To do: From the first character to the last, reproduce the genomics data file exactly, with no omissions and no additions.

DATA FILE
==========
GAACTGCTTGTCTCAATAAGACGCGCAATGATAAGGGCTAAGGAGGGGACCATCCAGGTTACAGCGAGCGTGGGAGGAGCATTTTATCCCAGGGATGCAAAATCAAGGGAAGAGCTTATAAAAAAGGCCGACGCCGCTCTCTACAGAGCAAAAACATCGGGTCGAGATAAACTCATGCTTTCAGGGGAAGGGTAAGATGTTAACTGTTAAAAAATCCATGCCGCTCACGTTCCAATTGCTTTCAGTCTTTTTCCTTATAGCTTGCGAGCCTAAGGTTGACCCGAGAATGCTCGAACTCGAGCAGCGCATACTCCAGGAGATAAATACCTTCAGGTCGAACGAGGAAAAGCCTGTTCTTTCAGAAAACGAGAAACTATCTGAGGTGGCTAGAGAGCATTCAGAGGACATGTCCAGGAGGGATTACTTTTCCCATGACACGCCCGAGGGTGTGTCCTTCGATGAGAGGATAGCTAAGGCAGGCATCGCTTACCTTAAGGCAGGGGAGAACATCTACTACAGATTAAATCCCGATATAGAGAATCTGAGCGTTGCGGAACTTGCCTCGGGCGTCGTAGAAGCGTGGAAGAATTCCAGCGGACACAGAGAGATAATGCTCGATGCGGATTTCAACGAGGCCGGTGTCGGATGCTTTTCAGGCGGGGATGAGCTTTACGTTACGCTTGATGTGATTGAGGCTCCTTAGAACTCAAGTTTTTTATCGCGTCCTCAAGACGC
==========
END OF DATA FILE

GAACTGCTTGTCTCAATAAGACGCGCAATGATAAGGGCTAAGGAGGGGACCATCCAGGTTACAGCGAGCGTGGGAGGAGCATTTTATCCCAGGGATGCAAAATCAAGGGAAGAGCTTATAAAAAAGGCCGACGCCGCTCTCTACAGAGCAAAAACATCGGGTCGAGATAAACTCATGCTTTCAGGGGAAGGGTAAGATGTTAACTGTTAAAAAATCCATGCCGCTCACGTTCCAATTGCTTTCAGTCTTTTTCCTTATAGCTTGCGAGCCTAAGGTTGACCCGAGAATGCTCGAACTCGAGCAGCGCATACTCCAGGAGATAAATACCTTCAGGTCGAACGAGGAAAAGCCTGTTCTTTCAGAAAACGAGAAACTATCTGAGGTGGCTAGAGAGCATTCAGAGGACATGTCCAGGAGGGATTACTTTTCCCATGACACGCCCGAGGGTGTGTCCTTCGATGAGAGGATAGCTAAGGCAGGCATCGCTTACCTTAAGGCAGGGGAGAACATCTACTACAGATTAAATCCCGATATAGAGAATCTGAGCGTTGCGGAACTTGCCTCGGGCGTCGTAGAAGCGTGGAAGAATTCCAGCGGACACAGAGAGATAATGCTCGATGCGGATTTCAACGAGGCCGGTGTCGGATGCTTTTCAGGCGGGGATGAGCTTTACGTTACGCTTGATGTGATTGAGGCTCCTTAGAACTCAAGTTTTTTATCGCGTCCTCAAGACGC